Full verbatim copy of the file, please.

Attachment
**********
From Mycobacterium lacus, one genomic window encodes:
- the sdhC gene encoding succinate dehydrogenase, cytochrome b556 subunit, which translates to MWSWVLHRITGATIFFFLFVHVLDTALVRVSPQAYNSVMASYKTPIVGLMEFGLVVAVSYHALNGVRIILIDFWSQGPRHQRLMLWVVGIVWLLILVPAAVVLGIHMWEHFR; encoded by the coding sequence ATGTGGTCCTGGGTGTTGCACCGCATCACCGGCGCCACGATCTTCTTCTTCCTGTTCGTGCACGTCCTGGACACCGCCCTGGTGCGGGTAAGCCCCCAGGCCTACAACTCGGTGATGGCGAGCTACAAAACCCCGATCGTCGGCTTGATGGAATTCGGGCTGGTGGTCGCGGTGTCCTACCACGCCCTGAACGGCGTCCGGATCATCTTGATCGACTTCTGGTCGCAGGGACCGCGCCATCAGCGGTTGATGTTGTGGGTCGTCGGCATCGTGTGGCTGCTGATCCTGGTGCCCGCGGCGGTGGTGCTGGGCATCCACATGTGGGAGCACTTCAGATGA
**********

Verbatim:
From Mycobacterium lacus, one genomic window encodes:
- the sdhC gene encoding succinate dehydrogenase, cytochrome b556 subunit, which translates to MWSWVLHRITGATIFFFLFVHVLDTALVRVSPQAYNSVMASYKTPIVGLMEFGLVVAVSYHALNGVRIILIDFWSQGPRHQRLMLWVVGIVWLLILVPAAVVLGIHMWEHFR; encoded by the coding sequence ATGTGGTCCTGGGTGTTGCACCGCATCACCGGCGCCACGATCTTCTTCTTCCTGTTCGTGCACGTCCTGGACACCGCCCTGGTGCGGGTAAGCCCCCAGGCCTACAACTCGGTGATGGCGAGCTACAAAACCCCGATCGTCGGCTTGATGGAATTCGGGCTGGTGGTCGCGGTGTCCTACCACGCCCTGAACGGCGTCCGGATCATCTTGATCGACTTCTGGTCGCAGGGACCGCGCCATCAGCGGTTGATGTTGTGGGTCGTCGGCATCGTGTGGCTGCTGATCCTGGTGCCCGCGGCGGTGGTGCTGGGCATCCACATGTGGGAGCACTTCAGATGA